Fear Is a Sickness: On Liliana Corobca’s “Kinderland”

By Maria RybakovaFebruary 28, 2024

Fear Is a Sickness: On Liliana Corobca’s “Kinderland”

Kinderland by Liliana Corobca

ONE OF THE most basic inequalities nowadays, if seldom mentioned, is the inequality of where you were born. Some, just by birthright, get almost everything: freedom to travel, economic security, liberty. Others face a lifetime of hunger, deprivation, precarity. This inequality is reflected in, among other things, the accessibility of literature in translation. Books by English-language writers are translated widely and dominate bookshelves all over the world. Other cultures, especially those of lesser-known languages, have a much tougher time finding their way to international readers.

Some countries, nevertheless, have great institutions in place that help promote their literature. Norwegian Literature Abroad (NORLA), for instance, allocates grants for translations from Norwegian, and generally raises awareness of Norwegian literature around the world. The countries that do not have the same resources, such as the Republic of Moldova, must rely on the enthusiasm of translators and publishers to give foreign readers a taste of their literature. Translator Monica Cure and Seven Stories Press have done an exemplary job introducing us to the oeuvre of Liliana Corobca. After translating Corobca’s 2017 novel The Censor’s Notebook, which won the 2023 Oxford-Weidenfeld Translation Prize, Cure has now delivered another tour de force with her translation of Kinderland, Corobca’s lyrical and heartbreaking 2013 story of childhood abandonment in her native Moldova.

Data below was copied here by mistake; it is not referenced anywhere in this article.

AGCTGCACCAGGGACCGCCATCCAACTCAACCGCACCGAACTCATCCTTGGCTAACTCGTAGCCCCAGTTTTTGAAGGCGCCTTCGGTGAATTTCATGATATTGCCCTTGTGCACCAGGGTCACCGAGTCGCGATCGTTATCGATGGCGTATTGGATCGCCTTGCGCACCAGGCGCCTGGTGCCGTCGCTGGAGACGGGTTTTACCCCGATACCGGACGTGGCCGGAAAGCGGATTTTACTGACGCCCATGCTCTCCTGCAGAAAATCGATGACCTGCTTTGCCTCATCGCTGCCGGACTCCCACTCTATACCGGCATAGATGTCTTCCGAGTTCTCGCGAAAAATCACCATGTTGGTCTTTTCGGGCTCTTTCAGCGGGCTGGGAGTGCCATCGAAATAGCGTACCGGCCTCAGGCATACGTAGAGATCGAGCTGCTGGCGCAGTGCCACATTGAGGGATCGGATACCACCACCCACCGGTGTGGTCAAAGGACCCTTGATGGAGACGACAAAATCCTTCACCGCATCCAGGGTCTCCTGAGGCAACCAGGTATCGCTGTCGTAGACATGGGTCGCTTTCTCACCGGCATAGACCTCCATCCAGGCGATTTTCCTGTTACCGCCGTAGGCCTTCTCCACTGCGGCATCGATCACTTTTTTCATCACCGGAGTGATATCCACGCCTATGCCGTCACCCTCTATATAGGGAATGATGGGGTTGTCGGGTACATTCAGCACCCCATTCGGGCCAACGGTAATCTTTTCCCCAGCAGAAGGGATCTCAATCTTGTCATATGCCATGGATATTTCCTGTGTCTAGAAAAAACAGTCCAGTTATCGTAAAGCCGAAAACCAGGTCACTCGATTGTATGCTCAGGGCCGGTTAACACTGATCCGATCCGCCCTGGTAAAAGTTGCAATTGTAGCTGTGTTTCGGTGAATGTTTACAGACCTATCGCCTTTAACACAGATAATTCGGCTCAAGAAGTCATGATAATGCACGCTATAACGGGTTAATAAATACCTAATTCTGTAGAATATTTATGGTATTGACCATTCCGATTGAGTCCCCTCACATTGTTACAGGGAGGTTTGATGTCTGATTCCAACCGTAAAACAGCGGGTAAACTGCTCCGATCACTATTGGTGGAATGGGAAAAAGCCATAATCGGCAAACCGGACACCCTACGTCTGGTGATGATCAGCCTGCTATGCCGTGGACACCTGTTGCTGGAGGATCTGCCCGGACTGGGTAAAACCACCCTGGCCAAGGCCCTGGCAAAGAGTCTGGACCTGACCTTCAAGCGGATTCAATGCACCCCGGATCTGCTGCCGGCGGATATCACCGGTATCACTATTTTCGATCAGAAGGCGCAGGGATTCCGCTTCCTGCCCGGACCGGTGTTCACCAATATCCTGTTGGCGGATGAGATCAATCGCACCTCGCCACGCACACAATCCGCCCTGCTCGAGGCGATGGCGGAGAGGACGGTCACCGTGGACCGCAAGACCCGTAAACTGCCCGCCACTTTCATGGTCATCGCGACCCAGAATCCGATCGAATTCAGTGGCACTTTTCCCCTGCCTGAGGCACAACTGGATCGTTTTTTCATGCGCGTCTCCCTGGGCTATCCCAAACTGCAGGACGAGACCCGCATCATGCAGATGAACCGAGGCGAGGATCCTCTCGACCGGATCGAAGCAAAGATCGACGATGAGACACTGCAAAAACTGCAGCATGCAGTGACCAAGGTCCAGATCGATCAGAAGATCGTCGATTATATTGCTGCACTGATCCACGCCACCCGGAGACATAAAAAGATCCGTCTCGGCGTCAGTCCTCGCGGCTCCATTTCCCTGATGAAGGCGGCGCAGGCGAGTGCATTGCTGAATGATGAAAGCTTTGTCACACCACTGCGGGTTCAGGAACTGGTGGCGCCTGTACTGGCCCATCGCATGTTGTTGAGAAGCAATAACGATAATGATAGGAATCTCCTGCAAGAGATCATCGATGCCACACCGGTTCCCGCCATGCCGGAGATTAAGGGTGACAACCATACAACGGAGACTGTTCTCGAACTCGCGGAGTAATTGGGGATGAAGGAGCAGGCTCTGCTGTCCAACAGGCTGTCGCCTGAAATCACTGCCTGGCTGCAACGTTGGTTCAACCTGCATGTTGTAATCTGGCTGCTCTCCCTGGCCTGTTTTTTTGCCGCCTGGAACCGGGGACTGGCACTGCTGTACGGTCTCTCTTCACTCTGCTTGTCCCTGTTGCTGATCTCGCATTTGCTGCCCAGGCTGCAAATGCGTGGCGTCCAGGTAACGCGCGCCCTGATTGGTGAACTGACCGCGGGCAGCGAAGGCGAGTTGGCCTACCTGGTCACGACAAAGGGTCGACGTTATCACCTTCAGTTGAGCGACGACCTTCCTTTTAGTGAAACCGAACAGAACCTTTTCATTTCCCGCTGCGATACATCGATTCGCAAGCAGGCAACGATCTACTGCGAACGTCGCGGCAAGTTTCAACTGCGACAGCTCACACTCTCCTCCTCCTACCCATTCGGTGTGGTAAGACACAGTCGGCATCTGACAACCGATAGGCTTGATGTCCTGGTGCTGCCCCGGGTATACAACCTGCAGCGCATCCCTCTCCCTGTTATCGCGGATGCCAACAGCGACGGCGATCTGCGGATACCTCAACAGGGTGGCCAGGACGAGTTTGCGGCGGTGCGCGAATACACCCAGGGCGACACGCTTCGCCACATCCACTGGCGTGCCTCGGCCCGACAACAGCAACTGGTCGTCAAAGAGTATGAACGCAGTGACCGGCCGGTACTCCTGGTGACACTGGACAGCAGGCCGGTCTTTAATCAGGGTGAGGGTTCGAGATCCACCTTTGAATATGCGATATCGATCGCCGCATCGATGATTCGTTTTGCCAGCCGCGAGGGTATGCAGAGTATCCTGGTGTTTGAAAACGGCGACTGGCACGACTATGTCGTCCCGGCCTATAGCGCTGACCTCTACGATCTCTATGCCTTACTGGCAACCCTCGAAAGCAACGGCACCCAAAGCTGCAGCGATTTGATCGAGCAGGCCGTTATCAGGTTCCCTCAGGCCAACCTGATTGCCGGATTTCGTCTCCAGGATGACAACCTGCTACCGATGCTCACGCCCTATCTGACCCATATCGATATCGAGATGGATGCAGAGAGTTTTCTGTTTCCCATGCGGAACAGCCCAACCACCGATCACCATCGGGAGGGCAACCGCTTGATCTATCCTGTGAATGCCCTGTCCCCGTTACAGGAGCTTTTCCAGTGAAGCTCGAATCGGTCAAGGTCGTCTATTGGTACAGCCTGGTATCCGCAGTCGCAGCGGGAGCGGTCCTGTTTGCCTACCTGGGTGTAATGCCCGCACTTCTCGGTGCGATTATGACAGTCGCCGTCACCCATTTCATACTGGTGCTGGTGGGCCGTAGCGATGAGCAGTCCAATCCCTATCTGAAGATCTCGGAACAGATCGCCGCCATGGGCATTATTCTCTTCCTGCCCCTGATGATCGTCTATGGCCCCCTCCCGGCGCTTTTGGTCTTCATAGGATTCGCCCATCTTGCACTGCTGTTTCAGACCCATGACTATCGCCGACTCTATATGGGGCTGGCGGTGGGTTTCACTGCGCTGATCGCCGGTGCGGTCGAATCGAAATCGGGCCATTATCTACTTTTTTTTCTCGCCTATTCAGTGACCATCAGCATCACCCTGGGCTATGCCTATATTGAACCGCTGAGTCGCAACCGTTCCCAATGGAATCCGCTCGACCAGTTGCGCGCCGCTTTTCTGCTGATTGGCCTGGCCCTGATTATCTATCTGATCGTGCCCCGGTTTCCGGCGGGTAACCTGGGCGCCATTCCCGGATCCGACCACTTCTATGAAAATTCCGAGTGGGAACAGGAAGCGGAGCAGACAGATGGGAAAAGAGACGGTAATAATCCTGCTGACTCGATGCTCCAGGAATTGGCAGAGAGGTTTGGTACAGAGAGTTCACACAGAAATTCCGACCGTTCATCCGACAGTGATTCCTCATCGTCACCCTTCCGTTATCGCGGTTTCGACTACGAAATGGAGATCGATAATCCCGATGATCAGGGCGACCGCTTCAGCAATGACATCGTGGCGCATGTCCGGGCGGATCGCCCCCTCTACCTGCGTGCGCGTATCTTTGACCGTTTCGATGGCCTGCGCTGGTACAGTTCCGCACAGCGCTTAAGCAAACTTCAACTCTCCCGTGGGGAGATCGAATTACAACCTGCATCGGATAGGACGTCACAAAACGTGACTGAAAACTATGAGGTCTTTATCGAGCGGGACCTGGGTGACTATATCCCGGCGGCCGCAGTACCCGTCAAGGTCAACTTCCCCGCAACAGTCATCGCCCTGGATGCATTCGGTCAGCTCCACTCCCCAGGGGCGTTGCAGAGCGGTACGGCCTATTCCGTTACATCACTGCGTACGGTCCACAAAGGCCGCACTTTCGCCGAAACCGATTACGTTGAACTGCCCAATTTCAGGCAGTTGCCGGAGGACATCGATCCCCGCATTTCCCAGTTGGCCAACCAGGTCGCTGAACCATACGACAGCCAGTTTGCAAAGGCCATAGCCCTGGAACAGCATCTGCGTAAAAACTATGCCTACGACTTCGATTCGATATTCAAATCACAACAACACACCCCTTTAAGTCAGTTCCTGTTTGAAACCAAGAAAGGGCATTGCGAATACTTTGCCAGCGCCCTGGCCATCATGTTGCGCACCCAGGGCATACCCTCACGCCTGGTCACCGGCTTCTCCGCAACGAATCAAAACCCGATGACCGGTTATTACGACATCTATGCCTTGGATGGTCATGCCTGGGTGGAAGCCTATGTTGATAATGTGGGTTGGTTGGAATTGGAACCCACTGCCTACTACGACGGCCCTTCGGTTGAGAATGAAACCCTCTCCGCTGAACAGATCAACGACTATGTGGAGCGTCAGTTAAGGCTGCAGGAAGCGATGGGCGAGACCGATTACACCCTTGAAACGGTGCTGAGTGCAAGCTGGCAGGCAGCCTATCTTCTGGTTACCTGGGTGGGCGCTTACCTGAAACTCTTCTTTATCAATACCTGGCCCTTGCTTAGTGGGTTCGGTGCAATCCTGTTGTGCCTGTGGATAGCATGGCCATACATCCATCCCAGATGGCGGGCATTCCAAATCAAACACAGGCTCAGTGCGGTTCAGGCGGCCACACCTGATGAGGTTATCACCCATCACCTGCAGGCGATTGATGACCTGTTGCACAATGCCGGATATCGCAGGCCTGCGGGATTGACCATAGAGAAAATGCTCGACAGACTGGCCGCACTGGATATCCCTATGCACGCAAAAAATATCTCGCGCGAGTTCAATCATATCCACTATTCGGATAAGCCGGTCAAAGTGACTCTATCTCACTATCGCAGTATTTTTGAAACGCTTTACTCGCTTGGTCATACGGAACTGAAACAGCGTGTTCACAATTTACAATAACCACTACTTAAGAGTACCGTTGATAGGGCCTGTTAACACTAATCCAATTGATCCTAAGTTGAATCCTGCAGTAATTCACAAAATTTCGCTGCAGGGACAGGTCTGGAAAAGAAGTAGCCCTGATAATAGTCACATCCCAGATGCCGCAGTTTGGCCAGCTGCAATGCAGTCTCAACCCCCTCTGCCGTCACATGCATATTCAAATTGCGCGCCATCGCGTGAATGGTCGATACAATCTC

The leitmotif of the novel is the longing of Moldovan children. Left behind in the countryside, they wait for their parents. Due to their country’s dire economic conditions, the parents have traveled abroad as migrant or seasonal workers. Picture a geography lesson in the village school: the pupils are asked to locate on the map the various countries where the parents have gone to work. It’s almost the entire world: Spain, Italy, Germany, Russia, Canada.

The 12-year-old narrator, Cristina, is taking care of her two younger brothers. She reveals how the children create a world of their own in their almost adult-less village. They build imaginary parents out of a pillow, with a hat and a coat. To cope with the absence of their fathers, they try to persuade each other that an actual dad at home is only trouble: he gets drunk and beats his kids. Cristina, for one, finds love and nurturance in her communion with nature.

With the unsentimental eye of someone who grew up in the countryside, Corobca maps out the habitual cruelty of village life. Animals devour one another. Children torture the animals. Parents and grandparents abuse the children. One grandmother beats her grandson “so he w[o]n’t get spoiled.” Husbands hit their wives. A woman in despair throws herself down a well and the villagers are upset—not because it is tragic but because the well is now “polluted.”